It’s art, myth and archeology, it’s visually stunning and you can reach back through the millennia and immerse yourself in its marks and contours. South Africa’s rock art represents one of the world’s oldest and most continuous artistic and religious traditions. Found on rock faces all over the country, these ancient paintings are a window into a historic culture and its thoughts and beliefs. In the Cederberg range alone, 250km north of Cape Town, there are some 2500 rock art sites, estimated to be between one and eight thousand years old.
The paintings are the work of the first South Africans, hunter-gatherers known as San or Bushmen, the direct descendants of some of the earliest Homo sapiens who lived in the Western Cape 150,000 years ago. Now almost extinct, their culture clings on tenuously in tiny pockets of Namibia, northern South Africa and Botswana.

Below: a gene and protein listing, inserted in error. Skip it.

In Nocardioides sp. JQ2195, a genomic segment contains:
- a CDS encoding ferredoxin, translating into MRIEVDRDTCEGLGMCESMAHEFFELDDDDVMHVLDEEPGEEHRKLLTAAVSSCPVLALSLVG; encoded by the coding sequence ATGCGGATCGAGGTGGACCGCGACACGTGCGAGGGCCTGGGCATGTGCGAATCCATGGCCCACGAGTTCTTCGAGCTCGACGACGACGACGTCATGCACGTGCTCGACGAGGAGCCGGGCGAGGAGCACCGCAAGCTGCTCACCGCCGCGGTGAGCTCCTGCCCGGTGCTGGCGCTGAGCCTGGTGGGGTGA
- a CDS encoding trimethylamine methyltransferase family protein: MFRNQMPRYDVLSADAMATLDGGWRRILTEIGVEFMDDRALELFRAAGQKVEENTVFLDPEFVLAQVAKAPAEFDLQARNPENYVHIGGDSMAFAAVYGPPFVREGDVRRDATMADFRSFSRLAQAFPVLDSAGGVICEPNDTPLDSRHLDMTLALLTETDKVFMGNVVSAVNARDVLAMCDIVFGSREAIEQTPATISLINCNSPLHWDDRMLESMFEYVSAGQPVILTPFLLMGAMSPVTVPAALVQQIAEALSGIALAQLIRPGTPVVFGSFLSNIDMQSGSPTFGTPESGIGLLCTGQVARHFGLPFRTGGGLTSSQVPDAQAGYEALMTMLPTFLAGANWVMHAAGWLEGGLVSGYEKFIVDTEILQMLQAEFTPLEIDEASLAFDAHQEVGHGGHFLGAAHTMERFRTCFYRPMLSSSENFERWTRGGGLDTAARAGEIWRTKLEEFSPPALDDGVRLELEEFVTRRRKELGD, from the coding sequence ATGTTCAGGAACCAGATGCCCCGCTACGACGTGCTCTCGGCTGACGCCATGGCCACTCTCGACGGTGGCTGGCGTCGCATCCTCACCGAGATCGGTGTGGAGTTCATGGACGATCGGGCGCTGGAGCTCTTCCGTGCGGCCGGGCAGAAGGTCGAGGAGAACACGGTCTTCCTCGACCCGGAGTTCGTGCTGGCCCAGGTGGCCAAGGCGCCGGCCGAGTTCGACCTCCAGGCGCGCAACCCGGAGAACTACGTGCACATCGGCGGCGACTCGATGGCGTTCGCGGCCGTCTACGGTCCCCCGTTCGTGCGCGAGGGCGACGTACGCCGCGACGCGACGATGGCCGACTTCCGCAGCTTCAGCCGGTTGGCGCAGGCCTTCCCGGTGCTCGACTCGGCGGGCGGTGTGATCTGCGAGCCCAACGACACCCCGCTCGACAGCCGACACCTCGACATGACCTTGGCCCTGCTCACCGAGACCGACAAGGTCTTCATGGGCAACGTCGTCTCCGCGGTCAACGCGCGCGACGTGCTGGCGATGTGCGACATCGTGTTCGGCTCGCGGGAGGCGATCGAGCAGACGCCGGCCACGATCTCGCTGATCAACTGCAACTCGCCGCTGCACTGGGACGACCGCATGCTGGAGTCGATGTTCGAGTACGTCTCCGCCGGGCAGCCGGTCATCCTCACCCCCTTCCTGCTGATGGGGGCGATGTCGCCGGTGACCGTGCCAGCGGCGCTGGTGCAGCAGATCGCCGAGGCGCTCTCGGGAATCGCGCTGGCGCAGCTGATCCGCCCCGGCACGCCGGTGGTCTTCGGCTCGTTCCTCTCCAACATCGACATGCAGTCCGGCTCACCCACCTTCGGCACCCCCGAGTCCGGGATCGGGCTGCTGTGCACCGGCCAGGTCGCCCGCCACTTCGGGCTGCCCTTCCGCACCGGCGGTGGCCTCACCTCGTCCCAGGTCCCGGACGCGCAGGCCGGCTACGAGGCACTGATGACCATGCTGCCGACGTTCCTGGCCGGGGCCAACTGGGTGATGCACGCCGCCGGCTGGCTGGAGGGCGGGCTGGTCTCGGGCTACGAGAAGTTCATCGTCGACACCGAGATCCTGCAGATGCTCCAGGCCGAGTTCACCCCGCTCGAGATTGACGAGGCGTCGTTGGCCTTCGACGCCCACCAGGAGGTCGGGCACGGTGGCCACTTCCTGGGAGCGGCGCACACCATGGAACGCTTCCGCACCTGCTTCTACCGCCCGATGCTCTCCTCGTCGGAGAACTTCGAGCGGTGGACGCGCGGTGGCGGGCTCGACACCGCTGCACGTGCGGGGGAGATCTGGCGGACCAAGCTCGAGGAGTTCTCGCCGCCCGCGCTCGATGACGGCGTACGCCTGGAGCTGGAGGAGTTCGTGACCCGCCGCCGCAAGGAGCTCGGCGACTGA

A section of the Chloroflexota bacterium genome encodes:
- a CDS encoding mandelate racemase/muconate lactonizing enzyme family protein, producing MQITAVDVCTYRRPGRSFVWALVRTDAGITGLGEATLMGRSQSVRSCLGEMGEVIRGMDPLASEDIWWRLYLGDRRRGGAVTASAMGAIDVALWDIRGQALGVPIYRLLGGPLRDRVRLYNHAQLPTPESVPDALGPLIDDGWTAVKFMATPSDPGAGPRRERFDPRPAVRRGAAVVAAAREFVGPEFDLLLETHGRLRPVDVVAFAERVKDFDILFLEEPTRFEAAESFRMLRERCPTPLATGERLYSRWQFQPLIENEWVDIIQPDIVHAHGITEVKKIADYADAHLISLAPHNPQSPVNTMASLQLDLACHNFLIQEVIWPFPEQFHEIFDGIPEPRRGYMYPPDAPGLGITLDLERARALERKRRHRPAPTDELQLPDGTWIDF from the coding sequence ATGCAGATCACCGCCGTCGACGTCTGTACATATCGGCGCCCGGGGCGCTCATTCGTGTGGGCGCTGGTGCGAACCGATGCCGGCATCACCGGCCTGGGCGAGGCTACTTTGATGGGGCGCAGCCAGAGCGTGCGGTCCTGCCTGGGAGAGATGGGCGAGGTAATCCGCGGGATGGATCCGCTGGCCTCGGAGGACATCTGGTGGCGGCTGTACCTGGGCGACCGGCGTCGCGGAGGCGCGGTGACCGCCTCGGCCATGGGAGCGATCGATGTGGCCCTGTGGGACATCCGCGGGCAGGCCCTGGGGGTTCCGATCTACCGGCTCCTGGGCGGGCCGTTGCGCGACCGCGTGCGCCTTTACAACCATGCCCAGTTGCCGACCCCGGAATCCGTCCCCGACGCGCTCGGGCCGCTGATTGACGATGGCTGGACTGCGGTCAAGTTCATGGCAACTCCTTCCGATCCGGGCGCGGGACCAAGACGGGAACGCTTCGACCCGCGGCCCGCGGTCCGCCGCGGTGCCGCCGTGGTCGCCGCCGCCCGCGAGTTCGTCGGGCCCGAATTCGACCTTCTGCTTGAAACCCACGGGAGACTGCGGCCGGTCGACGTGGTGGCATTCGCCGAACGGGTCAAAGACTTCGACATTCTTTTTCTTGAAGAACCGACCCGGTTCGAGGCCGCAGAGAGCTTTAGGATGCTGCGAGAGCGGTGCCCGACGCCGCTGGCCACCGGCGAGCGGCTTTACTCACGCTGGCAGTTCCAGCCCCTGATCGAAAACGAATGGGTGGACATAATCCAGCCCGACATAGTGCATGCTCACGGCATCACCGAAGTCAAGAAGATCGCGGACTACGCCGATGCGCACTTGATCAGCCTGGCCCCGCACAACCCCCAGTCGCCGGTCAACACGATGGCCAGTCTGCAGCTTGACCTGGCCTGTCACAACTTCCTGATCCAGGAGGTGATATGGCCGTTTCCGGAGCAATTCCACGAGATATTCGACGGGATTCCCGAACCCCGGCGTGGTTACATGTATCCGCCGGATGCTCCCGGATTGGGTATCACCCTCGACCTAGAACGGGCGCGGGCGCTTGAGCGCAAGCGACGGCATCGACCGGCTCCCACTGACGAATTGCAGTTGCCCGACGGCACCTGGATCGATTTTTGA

If you’re looking to dig deeper, the easy-going Sevilla Trail gives you the opportunity to take in ten rock art sites along a stunning 4km route. The animals that once grazed and preyed in the fynbos (literally “fine bush’’) vegetation of the mountainous Cederberg are among the major subjects of the finely realized rock art paintings, which also include abstract images and monsters as well as depictions of people and therianthropes – half-human, half-animal figures. You’ll see beautifully observed elephants, rhinos, buffaloes, oryx, snakes and birds, accurately portrayed in sinuous outline or solid bodies of colour – often earthy whites, reds and ochres. Frequently quite small, they’re dotted all over rock surfaces, sometimes painted one over the other to create a rich patina.
Archeologists now regard many of the images as metaphors for religious experiences, one of the most important of which is the healing trance dance, still practised by the few surviving Bushman communities. The rock faces can be seen as portals between the human and spiritual world: when we gaze at Bushman rock art we are gazing into the house of the spirits.